“The heat was oppressive and we passed thicket upon thicket in which the trees had been encircled by other sinisterly twisting grey trunks. ‘It is as if one tree would squeeze the life out of another, and then another, and then another,’ I said aloud. ‘What are they?’ ‘They are called strangler vines,’ said Blake. (102, The Strangler Vine)
The year is 1837. Taking orders from the Chief Military Secretary Col. Patrick Buchanan, a motley mix set off to Jubbulpore from Calcutta, in search of Xavier Mountstuart—a missing British poet. They are, the Special Inquiry Agent Jeremiah Blake, Lieutenant William Avery of the British East India Company, and their native aids Mir Aziz, Sameer and Nungoo. Will they find Mountstuart? Will they survive the road, the weather, and above all, the mysterious forces plotting against them, ensnaring them from all sides like the strangler vines? This is Miranda J. Carter’s historical mystery, The Strangler Vine (2014); her first work of fiction and also the first of her Blake and Avery series.
Xavier Mountstuart was researching on the Thuggees, when he disappeared from Central India in 1837. Who are the Thuggees or alternately, the Thugs? Historical documents tell us that the British had by then identified the Thuggees as an organised cult who worship the Hindu goddess, Kali. In popular mythology, the modus operandi of the Thuggees is as follows: they befriend travellers in highways, gain their trust and eventually strangle them, taking away their possessions and burying their bodies. A Thuggee and Dacoity Department was set up by the Company in 1835 to suppress the Thuggees. Major General Sir William Henry Sleeman of Jubbulpore headed the institution from 1835 to 1839. The company had also passed a series of ‘Thuggee and Dacoity Suppression Acts’ between the years 1836 and 1848. These were precursors to the ‘Criminal Tribes Act’ of 1871, under which many of the ethnic and social minorities in India faced systemic oppression. Many communities in India still bear the brunt of these Acts.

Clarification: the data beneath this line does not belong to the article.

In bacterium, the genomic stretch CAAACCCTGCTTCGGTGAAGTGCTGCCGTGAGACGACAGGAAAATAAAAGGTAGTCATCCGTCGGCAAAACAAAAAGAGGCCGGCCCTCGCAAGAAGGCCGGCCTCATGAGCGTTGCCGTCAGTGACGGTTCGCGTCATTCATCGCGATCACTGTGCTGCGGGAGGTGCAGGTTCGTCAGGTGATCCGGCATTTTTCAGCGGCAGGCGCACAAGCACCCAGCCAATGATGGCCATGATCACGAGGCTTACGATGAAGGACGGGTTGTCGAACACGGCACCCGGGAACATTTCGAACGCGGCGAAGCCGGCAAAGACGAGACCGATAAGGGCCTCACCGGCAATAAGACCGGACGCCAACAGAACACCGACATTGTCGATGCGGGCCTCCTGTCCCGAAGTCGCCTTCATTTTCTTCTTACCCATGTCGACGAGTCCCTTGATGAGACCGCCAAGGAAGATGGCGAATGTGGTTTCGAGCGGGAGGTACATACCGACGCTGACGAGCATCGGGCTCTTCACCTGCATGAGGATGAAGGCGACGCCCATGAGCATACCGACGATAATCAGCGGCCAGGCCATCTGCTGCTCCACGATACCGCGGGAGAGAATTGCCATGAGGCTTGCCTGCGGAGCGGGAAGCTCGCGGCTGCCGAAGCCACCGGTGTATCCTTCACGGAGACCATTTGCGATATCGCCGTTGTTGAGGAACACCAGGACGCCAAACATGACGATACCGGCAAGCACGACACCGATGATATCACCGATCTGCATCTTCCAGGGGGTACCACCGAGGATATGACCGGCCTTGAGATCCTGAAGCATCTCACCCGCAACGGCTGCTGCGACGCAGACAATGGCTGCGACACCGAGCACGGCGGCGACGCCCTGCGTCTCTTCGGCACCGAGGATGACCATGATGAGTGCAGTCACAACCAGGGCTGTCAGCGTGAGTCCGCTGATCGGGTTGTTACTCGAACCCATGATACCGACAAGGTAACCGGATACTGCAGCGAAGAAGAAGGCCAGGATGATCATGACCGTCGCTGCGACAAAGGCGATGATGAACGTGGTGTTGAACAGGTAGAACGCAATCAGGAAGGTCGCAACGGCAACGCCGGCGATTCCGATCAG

Jeremiah Blake—Carter’s radical, irreverent and polyglot agent, a white-man-turned-native in rebellion against the colonial values—has all the reasons to believe that Major Sleeman knows more about Mountstuart’s disappearance. William Avery distrusts Blake, for Blake appears erratic and secretive, just as his superiors from Calcutta had warned him. The party reaches Jubbulpore but finds a hostile, non-cooperative Sleeman. Yet, Blake and Avery investigate the Thuggee prison in Jubbulpore and draw some conclusions. While Blake’s sources are mostly the natives, Avery has to rely on the British officers for information because he only speaks English. They further journey to the Princely State of Doora, to meet the Prince Vishwanath Rao, a friend of Mounstuart. Events after events unfold, from then on. Avery starts trusting Blake, they find Mountstuart and they survive an attack of the Thuggees. But, everything changes while they are on their way to Mirzapur to meet Lord Auckland, the Governor General of India. They could not trust anyone else with the disturbing truths that they had found about the Thuggees and the British East India Company. And that is the crux of The Strangler Vine.
Carter, a trained historian, has relied on historical documents to develop her plot. Many historical figures such as Fanny Park, Henry Derozio and Sir William Macnaghten, and of course Major Sleeman and Lord Auckland, find their place in the story. The ‘Historical Afterword’ which Carter provides at the end of the novel is a useful summary of the events that throws light on the actual lives Park, Derozio, Macnaghten and Sleeman had led. The atmosphere is brilliantly set and the narrative voice of William Avery is convincing. Carter finley weaves myth and history, fact and fiction, and life and politics in India during the Victorian era. Most importantly, she presents the problems and politics of ‘othering’ and the meanings we lose in translation, in a subtle way. All of these masterful components make The Strangler Vine, a compelling read.
The Strangler Vine by Miranda J. Carter
352 pages (Paperback)
Price Rs 449